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ANNUAL REPORT 2016


2

ITM Annual Report 2016

Excellence & Relevance Tropical diseases, HIV/AIDS, tuberculosis and inadequate health care influence the lives of billions of people worldwide. The Institute of Tropical Medicine in Antwerp, Belgium, promotes the advancement of science and health for all, through innovative research, advanced education, professional services and capacity building of partner institutions in the South. For us, scientific excellence and social impact are two sides of the same coin.

OUR VISION:

Integrity

Equal chances at a healthy life for all.

Ethical standards, academic freedom,

OUR MISSION:

scientific creativity and critical sense are integrated in all our activities.

Scientific progress in tropical medicine and public health.

OUR CORE TASKS:

Specificity We focus our activities on our scientific niche, and seek for the unique added

Scientific research; higher education;

values that are complementary to that of

medical and scientific service provision.

other knowledge institutes.

OUR VALUES:

Respect

Excellence

We respect human equality, diversity,

We pursue the highest possible quality

solidarity, welfare and self-development.

in our research, education and service programmes.

Efficiency We engage our resources in an optimal and sustainable way in function of our objectives.


ITM Annual Report 2016

4 Foreword by the Chair

6

8 Our partners worldwide

Director’s note

3

10 The Institute at a glance

OUR CORE TASKS

12 Research

Education

28 ITM figures

16

20 Medical services

24 Development cooperation


4

ITM Annual Report 2016

Foreword by the Chair

The Board of Governors was pleased to monitor the excellent performance of ITM’s units, departments and management in 2016, described further in this report. In addition, it followed up on the recommendation of the newly established audit committee to review its own governance principles. For once, I will therefore focus this foreword on the Board itself. Cathy Berx

The legal format of ITM is a Foundation of

utory General Assembly, composed of

Governor of the Province of Antwerp

Public Utility, in which by law all powers

the current members complemented by

Chair of the Board of Governors of ITM

are vested in the Board of Governors. As

representatives of staff, students, alumni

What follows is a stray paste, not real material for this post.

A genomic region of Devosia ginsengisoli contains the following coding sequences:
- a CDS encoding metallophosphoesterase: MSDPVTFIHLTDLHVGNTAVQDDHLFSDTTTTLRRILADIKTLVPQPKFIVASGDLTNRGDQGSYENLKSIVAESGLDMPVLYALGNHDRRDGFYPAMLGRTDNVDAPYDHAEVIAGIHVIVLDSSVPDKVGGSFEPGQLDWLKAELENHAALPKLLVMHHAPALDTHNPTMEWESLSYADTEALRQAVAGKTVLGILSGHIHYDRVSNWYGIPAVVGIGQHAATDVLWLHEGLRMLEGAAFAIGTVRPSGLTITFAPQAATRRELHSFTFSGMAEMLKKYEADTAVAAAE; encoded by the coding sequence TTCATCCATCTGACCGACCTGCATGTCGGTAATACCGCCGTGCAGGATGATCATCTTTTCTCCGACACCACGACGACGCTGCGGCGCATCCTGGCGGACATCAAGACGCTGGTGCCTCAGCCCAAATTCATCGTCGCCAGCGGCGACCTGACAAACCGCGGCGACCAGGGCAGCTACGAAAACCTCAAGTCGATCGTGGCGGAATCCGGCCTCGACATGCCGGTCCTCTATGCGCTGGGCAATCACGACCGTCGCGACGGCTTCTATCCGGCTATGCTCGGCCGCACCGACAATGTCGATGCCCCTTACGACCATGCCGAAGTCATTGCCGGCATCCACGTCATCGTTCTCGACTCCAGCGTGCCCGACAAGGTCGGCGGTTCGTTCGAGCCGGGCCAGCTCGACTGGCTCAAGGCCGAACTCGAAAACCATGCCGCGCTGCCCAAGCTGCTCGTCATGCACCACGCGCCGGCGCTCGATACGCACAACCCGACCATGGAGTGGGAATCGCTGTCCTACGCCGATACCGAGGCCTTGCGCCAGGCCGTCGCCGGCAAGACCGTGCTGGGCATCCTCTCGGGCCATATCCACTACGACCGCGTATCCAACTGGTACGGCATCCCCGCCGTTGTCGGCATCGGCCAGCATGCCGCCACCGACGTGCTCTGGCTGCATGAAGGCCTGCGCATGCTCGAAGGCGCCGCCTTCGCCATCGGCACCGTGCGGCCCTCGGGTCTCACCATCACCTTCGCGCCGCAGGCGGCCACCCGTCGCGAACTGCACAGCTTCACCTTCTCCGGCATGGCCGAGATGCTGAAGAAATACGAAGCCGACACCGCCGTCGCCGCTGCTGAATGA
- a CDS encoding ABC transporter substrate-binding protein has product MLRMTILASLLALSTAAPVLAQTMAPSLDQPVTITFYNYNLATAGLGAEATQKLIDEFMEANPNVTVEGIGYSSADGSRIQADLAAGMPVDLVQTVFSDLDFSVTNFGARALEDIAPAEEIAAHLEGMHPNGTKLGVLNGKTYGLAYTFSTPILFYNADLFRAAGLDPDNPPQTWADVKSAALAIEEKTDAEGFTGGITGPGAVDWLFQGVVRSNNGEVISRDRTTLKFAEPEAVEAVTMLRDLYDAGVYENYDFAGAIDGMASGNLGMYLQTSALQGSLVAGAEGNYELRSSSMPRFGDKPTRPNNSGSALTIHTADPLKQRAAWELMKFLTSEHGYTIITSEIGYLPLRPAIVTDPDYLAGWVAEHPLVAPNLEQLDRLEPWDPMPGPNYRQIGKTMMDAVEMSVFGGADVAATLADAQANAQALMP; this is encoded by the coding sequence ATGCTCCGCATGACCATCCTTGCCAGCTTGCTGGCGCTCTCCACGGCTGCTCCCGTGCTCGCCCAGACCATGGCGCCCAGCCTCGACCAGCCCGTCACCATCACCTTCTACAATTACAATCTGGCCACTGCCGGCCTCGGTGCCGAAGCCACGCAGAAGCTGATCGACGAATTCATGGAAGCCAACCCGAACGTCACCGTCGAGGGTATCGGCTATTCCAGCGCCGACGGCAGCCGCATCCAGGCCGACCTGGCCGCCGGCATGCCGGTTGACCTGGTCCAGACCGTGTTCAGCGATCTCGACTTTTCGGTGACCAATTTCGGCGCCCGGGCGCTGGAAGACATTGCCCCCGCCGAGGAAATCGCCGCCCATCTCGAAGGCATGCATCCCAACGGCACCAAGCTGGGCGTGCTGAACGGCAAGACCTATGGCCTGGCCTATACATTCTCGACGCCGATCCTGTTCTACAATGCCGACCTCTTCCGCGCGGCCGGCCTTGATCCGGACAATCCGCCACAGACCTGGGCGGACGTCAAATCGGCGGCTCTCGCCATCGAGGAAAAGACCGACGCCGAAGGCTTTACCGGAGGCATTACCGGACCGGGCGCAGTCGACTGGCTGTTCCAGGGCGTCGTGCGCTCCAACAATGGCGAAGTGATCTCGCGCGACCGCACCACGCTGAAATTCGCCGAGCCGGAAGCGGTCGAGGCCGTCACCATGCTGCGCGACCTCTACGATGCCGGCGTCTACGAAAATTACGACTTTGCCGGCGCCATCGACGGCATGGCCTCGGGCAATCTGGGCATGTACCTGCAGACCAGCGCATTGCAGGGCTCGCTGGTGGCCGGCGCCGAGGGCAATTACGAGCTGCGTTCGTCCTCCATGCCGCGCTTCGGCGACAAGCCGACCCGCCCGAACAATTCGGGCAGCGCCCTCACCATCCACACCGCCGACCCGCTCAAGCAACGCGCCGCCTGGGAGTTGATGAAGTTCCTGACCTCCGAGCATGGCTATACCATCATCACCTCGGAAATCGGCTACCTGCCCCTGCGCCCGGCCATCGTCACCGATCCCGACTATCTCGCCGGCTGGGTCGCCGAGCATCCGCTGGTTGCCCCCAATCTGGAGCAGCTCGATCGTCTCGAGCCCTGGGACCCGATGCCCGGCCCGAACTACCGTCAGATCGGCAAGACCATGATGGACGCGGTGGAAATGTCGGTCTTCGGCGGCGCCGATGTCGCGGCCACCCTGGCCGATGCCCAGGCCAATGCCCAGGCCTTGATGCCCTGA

the current Board is largely composed of

and partners. The General Assembly will

representatives of collaborating universi-

also determine the profiles of the Board

ties and funding ministries, conflicts of

members of which there shall be 8 to 12,

interest may arise. In addition, the large

and who should be knowledgeable in one

size of the Board with 21 members and the

or several of ITM’s fields of expertise.

preponderance of the executive Bureau are not ideal in terms of equal participation

As stakeholder convention, the General

and decisiveness. On the other hand, vital

Assembly will ensure that ITM remains

stakeholders such as staff, students and

faithful to its vision, mission and values.

alumni, or partner institutions are not

To that end, and notwithstanding the legal

(fully) represented.

powers of the Board of Governors, it will provide compulsory and hard-to-ignore

Following a more general trend among

advice on strategic decisions, including

Belgian Foundations, the Board therefore

governance charters, internal regulations,

decided to transform itself into a stat-

long-term policy or budget plans, and


major covenants with authorities and

This fundamental transformation of ITM’s

external partners.

governance will not affect its organisation and operations overnight. On the longer

In addition, the statutory goal of ITM was

term, however, it will adjust the checks and

reformulated in function of its updated

balances between external stakeholders,

mission and strategy with, among others,

board, management and staff. The align-

emphasis on its academic mandate and

ment of all partners contributing to ITM’s

the integration of the veterinary expertise

mission is indeed vital to confront the mo-

into human health.

mentous changes and challenges ahead. ■

The current Board of Governors approved the new statutes unanimously on 14 December 2016. After the completion of the legal requirements at the level of the federal and Flemish governments, they will enter into force at the end of 2017.

“As ‘stakeholder convention’, the General Assembly will ensure that ITM remains faithful to its vision, mission and values.”


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ITM Annual Report 2016

Director’s note

“ITM and its partners around the world must be ready to stand against the tide, sticking to academic excellence as their most powerful tool.”

Prof. Dr. Bruno Gryseels Director Institute of Tropical Medicine Antwerp

Ground-breaking publications, world-

challenge. They led their departments

the tide, sticking to academic excellence

class conferences, flattering assessments of

through highs and lows, and grew ever

as their most powerful tool.

our master’s courses, innovative projects

stronger in their institutional role as

against sleeping sickness, the submission

members of the management committee.

of a new five-year capacity strengthening